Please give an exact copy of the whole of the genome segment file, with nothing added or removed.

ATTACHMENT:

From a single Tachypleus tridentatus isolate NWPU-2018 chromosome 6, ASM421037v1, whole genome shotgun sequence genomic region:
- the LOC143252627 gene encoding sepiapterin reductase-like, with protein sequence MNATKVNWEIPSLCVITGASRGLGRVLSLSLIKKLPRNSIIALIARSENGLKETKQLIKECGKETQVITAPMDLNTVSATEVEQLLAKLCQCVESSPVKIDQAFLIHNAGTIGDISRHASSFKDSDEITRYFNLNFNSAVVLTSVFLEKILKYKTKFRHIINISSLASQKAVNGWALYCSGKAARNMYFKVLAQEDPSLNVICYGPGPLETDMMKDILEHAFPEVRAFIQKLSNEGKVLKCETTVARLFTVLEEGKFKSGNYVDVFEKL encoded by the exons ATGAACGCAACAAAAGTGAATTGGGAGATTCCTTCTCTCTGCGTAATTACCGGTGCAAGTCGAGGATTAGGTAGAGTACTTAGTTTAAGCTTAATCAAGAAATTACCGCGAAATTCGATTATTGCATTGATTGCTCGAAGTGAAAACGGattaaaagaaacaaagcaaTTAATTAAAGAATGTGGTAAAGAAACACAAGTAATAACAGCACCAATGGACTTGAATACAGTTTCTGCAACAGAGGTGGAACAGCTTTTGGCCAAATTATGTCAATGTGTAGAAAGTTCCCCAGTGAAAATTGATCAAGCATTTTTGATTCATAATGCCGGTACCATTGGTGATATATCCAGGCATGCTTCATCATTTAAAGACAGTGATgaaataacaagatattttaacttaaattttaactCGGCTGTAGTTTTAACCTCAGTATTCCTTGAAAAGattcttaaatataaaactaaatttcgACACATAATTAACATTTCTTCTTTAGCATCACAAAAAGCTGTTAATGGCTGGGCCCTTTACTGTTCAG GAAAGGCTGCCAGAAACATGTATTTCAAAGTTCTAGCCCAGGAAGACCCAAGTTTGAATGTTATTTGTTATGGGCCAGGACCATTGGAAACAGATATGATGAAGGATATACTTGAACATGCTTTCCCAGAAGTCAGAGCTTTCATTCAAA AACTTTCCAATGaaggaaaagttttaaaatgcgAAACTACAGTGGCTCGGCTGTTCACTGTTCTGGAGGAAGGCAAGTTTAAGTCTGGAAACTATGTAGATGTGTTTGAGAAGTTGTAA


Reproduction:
From a single Tachypleus tridentatus isolate NWPU-2018 chromosome 6, ASM421037v1, whole genome shotgun sequence genomic region:
- the LOC143252627 gene encoding sepiapterin reductase-like, with protein sequence MNATKVNWEIPSLCVITGASRGLGRVLSLSLIKKLPRNSIIALIARSENGLKETKQLIKECGKETQVITAPMDLNTVSATEVEQLLAKLCQCVESSPVKIDQAFLIHNAGTIGDISRHASSFKDSDEITRYFNLNFNSAVVLTSVFLEKILKYKTKFRHIINISSLASQKAVNGWALYCSGKAARNMYFKVLAQEDPSLNVICYGPGPLETDMMKDILEHAFPEVRAFIQKLSNEGKVLKCETTVARLFTVLEEGKFKSGNYVDVFEKL encoded by the exons ATGAACGCAACAAAAGTGAATTGGGAGATTCCTTCTCTCTGCGTAATTACCGGTGCAAGTCGAGGATTAGGTAGAGTACTTAGTTTAAGCTTAATCAAGAAATTACCGCGAAATTCGATTATTGCATTGATTGCTCGAAGTGAAAACGGattaaaagaaacaaagcaaTTAATTAAAGAATGTGGTAAAGAAACACAAGTAATAACAGCACCAATGGACTTGAATACAGTTTCTGCAACAGAGGTGGAACAGCTTTTGGCCAAATTATGTCAATGTGTAGAAAGTTCCCCAGTGAAAATTGATCAAGCATTTTTGATTCATAATGCCGGTACCATTGGTGATATATCCAGGCATGCTTCATCATTTAAAGACAGTGATgaaataacaagatattttaacttaaattttaactCGGCTGTAGTTTTAACCTCAGTATTCCTTGAAAAGattcttaaatataaaactaaatttcgACACATAATTAACATTTCTTCTTTAGCATCACAAAAAGCTGTTAATGGCTGGGCCCTTTACTGTTCAG GAAAGGCTGCCAGAAACATGTATTTCAAAGTTCTAGCCCAGGAAGACCCAAGTTTGAATGTTATTTGTTATGGGCCAGGACCATTGGAAACAGATATGATGAAGGATATACTTGAACATGCTTTCCCAGAAGTCAGAGCTTTCATTCAAA AACTTTCCAATGaaggaaaagttttaaaatgcgAAACTACAGTGGCTCGGCTGTTCACTGTTCTGGAGGAAGGCAAGTTTAAGTCTGGAAACTATGTAGATGTGTTTGAGAAGTTGTAA